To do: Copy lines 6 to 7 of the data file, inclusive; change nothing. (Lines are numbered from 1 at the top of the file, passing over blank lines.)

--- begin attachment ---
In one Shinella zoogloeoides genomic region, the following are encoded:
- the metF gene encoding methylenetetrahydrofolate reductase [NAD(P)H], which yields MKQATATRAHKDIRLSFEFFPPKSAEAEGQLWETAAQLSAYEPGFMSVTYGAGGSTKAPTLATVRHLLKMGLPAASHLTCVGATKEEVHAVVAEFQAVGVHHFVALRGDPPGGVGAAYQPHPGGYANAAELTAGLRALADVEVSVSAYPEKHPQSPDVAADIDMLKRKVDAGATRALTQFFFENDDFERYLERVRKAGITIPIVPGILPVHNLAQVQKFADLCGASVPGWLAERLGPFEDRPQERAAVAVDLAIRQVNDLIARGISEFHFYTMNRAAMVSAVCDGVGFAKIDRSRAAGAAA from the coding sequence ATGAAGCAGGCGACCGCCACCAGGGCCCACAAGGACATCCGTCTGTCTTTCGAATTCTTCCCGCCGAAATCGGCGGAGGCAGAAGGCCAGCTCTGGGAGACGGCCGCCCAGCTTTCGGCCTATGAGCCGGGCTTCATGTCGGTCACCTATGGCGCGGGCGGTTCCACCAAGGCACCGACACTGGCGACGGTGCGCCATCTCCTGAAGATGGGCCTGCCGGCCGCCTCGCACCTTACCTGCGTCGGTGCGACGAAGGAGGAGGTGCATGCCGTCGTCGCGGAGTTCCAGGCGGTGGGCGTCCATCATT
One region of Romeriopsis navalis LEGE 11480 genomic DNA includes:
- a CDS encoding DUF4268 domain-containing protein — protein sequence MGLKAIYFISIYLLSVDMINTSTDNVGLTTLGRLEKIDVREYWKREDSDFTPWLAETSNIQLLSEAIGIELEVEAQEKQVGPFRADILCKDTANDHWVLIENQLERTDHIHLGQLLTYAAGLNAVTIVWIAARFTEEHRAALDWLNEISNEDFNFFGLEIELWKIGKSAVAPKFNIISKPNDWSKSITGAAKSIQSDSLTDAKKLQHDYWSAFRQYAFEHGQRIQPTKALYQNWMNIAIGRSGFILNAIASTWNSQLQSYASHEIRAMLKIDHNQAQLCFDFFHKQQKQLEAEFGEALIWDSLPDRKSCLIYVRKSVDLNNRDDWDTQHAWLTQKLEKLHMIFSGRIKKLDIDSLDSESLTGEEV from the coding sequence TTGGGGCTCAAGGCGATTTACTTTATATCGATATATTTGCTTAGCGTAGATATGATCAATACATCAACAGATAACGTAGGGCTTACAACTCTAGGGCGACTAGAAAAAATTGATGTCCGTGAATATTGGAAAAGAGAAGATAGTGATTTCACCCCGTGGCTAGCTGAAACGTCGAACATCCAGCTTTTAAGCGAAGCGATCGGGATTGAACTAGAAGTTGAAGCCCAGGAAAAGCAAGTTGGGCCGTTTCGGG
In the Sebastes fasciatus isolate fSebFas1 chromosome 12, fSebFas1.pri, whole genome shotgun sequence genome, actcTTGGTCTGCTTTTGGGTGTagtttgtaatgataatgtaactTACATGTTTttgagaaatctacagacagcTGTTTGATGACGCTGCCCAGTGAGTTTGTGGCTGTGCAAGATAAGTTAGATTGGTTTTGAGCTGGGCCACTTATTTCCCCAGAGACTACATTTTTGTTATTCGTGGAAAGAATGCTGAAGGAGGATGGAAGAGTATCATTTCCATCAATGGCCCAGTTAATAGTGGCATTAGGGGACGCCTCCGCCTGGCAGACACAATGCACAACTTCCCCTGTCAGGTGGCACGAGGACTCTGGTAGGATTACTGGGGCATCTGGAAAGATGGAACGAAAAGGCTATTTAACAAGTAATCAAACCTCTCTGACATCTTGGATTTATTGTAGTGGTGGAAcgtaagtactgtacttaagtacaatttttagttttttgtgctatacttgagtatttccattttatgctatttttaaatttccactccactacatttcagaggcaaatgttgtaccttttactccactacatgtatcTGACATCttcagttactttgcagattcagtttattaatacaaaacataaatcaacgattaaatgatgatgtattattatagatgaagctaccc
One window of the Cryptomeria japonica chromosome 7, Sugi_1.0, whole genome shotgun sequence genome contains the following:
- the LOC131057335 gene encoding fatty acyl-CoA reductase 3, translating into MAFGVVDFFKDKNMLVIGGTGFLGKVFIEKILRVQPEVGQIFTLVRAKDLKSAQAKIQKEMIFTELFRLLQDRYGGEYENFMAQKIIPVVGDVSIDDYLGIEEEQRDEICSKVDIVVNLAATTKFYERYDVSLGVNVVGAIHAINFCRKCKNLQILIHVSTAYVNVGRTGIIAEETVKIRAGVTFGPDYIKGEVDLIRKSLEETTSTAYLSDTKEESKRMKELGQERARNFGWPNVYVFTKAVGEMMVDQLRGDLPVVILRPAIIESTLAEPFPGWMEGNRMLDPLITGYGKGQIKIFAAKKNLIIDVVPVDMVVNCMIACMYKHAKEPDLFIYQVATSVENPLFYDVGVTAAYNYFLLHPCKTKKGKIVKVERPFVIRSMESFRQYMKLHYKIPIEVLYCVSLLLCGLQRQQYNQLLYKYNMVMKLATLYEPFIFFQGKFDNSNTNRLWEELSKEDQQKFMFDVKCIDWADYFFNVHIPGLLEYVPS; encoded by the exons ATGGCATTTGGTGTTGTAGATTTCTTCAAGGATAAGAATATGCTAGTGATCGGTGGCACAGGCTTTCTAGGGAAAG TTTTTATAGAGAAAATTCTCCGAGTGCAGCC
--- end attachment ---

One window of the Cryptomeria japonica chromosome 7, Sugi_1.0, whole genome shotgun sequence genome contains the following:
- the LOC131057335 gene encoding fatty acyl-CoA reductase 3, translating into MAFGVVDFFKDKNMLVIGGTGFLGKVFIEKILRVQPEVGQIFTLVRAKDLKSAQAKIQKEMIFTELFRLLQDRYGGEYENFMAQKIIPVVGDVSIDDYLGIEEEQRDEICSKVDIVVNLAATTKFYERYDVSLGVNVVGAIHAINFCRKCKNLQILIHVSTAYVNVGRTGIIAEETVKIRAGVTFGPDYIKGEVDLIRKSLEETTSTAYLSDTKEESKRMKELGQERARNFGWPNVYVFTKAVGEMMVDQLRGDLPVVILRPAIIESTLAEPFPGWMEGNRMLDPLITGYGKGQIKIFAAKKNLIIDVVPVDMVVNCMIACMYKHAKEPDLFIYQVATSVENPLFYDVGVTAAYNYFLLHPCKTKKGKIVKVERPFVIRSMESFRQYMKLHYKIPIEVLYCVSLLLCGLQRQQYNQLLYKYNMVMKLATLYEPFIFFQGKFDNSNTNRLWEELSKEDQQKFMFDVKCIDWADYFFNVHIPGLLEYVPS; encoded by the exons ATGGCATTTGGTGTTGTAGATTTCTTCAAGGATAAGAATATGCTAGTGATCGGTGGCACAGGCTTTCTAGGGAAAG TTTTTATAGAGAAAATTCTCCGAGTGCAGCC